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CRL Applauds NC Ruling Against Payday Lenders

Thursday, December 22, 2005

RALEIGH, NC -- The Center for Responsible Lending endorsed a tough ruling today by the North Carolina Commissioner of Banks that the "rent-a-bank" arrangement payday lender Advance America used to operate in the state is illegal.

While Commissioner Joseph A. Smith Jr.'s ruling applies only to Advance America, the Center for Responsible Lending hopes four other payday lenders using the "rent-a-bank" tactic in the state will sever these relationships and leave the state. Mr. Smith ordered Advance America to stop doing business immediately in North Carolina.

Although North Carolina has banned payday lending since 2001, several out-of-state lenders like South Carolina-based Advance America have tried to dodge the ban by partnering with out-of-state banks that they claimed were not subject to North Carolina law.

Today's ruling is the culmination of four years of work by the state Attorney General's to stop illegal payday lending.

Payday lenders -- so called because they make borrowers sign a check postdated until the next payday -- often charge customers more than 400 percent for a loan, akin to legalized loan-sharking, says the center. Payday lenders threaten desperate borrowers with bankruptcy, foreclosure and financial ruin.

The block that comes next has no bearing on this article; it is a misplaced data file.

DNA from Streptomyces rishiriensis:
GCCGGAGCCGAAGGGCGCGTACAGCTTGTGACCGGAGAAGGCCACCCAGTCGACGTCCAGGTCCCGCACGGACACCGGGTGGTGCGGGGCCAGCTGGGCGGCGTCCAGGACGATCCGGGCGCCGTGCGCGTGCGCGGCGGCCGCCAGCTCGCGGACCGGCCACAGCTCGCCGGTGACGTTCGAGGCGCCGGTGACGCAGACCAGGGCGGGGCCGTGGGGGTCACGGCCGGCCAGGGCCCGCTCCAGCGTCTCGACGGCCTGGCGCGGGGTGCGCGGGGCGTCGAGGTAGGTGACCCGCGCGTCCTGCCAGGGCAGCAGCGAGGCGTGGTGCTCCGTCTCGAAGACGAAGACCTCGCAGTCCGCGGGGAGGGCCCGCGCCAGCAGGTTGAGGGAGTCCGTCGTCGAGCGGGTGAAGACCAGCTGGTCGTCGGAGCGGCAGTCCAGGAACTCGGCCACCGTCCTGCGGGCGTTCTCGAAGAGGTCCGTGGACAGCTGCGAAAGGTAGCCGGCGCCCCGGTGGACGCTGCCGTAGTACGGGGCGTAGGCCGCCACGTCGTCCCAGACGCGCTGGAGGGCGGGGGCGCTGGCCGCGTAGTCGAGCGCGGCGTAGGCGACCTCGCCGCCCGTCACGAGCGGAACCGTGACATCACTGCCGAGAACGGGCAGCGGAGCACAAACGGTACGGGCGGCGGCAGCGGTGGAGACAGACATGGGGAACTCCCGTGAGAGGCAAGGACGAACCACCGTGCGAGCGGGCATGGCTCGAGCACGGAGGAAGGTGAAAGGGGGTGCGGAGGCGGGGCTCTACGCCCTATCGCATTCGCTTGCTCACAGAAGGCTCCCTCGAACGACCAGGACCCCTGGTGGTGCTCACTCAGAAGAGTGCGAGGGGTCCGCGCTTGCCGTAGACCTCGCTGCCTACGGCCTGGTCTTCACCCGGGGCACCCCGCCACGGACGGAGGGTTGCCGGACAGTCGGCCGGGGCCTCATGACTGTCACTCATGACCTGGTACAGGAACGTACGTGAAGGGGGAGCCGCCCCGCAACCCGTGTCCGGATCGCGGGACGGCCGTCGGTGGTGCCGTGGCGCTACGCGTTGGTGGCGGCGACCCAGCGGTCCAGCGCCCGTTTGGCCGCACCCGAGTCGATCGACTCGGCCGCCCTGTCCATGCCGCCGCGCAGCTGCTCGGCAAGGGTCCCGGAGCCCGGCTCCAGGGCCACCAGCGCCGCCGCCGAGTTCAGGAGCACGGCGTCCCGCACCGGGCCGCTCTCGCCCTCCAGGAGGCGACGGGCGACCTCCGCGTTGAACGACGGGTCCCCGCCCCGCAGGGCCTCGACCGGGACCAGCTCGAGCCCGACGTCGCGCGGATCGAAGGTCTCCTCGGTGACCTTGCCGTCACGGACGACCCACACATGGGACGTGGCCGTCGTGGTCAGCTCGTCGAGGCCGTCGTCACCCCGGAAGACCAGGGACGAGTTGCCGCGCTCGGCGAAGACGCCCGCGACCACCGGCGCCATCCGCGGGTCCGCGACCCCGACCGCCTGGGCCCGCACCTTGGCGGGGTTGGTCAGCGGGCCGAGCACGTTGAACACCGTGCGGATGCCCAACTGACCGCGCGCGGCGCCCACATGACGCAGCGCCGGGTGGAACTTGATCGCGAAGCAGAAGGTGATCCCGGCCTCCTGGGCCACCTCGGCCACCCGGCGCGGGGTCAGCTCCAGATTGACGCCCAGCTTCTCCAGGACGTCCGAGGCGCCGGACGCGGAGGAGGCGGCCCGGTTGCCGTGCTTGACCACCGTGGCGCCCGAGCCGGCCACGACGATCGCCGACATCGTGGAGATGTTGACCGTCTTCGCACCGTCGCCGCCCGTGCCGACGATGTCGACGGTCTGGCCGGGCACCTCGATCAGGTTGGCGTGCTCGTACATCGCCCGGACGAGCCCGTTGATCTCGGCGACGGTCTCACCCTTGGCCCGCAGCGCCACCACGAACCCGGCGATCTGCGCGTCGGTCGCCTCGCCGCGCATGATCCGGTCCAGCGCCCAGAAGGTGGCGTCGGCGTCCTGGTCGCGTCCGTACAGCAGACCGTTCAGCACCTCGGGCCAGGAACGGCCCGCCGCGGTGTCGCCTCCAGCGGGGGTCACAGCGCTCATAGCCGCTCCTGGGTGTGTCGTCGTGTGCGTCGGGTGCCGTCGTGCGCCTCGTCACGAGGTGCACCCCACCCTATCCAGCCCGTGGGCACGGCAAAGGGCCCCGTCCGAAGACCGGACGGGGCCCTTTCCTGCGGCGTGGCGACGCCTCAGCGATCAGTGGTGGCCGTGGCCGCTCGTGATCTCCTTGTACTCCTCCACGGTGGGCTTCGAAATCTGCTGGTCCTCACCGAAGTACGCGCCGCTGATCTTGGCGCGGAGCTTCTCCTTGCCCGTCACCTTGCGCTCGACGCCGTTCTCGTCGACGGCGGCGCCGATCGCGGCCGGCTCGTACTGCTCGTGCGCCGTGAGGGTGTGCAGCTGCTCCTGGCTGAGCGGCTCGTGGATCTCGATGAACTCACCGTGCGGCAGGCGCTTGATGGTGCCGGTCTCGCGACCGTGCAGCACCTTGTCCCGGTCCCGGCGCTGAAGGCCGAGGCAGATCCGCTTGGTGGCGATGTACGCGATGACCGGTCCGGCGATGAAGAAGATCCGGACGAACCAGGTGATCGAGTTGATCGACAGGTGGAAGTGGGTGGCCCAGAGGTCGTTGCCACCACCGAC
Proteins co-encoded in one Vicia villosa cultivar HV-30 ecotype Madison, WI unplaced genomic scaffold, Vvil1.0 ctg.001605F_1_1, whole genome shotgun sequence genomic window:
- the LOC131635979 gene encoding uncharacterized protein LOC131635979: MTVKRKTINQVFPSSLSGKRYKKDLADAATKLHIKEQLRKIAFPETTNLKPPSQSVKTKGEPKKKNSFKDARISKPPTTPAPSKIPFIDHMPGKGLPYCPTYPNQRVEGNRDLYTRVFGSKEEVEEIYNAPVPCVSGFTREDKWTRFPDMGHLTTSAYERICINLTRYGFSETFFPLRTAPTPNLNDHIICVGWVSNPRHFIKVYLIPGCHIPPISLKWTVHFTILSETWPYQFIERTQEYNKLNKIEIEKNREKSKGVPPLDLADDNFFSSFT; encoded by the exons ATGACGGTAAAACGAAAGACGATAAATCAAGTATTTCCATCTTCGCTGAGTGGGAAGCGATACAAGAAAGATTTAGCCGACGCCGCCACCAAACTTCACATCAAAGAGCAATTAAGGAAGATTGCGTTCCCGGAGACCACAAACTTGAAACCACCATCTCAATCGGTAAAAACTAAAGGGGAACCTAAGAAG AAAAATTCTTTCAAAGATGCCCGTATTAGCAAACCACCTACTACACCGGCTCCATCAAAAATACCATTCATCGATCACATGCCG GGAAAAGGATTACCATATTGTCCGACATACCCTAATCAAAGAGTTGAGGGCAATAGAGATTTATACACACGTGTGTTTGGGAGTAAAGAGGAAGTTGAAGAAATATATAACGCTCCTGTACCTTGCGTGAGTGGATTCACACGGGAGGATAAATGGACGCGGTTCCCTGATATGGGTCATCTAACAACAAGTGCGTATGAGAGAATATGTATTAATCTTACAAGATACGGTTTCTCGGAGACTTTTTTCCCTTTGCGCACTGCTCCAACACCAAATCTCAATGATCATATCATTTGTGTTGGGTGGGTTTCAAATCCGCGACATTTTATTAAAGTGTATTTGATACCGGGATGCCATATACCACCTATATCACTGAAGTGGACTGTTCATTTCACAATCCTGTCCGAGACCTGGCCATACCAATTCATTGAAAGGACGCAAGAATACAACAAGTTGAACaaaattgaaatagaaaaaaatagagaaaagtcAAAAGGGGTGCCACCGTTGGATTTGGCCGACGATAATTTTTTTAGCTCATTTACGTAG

"We applaud Commissioner Smith for seeing through the smoke and mirrors payday lenders used to evade the law," said Mark Pearce, president of the center, a Durham, N.C.-based research and policy group that fights predatory lenders. "Payday lenders like Advance prey on people by getting them to roll their loans over again and again, racking up big fees each time.

"North Carolina families struggling to make ends meet should no longer be ensnared in the payday lending trap," Pearce said. "It is a shame, meanwhile, that North Carolina law enforcement has had to spend countless hours stamping out illegal payday lending, but we are glad they stood firm and protected North Carolinians from these illegal loans."

The Federal Deposit Insurance Corp., which regulates the banks that rent their charters to payday lenders in North Carolina and almost a dozen other states, cracked down this year, imposing strong guidelines to halt the payday loan debt trap. At least one major bank, County Bank in Rehobeth Beach, Del., has already left the payday lending business entirely since.

Advance America, meanwhile, stopped making new loans Sept. 15. Advance has more 117 offices in the state, making it by far the biggest payday lender in North Carolina.

Advance America raked in $10 million in profits last year in North Carolina, the Commissioner of Banks said, or about 10 percent of what it earns in the 34 states where it does business.

According to the company's earnings statement, overall profits in the first nine months of the year jumped from $42 to more than $46 million. It will cost the company about $3 million to close in North Carolina, it said.

Contact: Michael Flagg at 202-349-1862 or mike.flagg@responsiblelending.org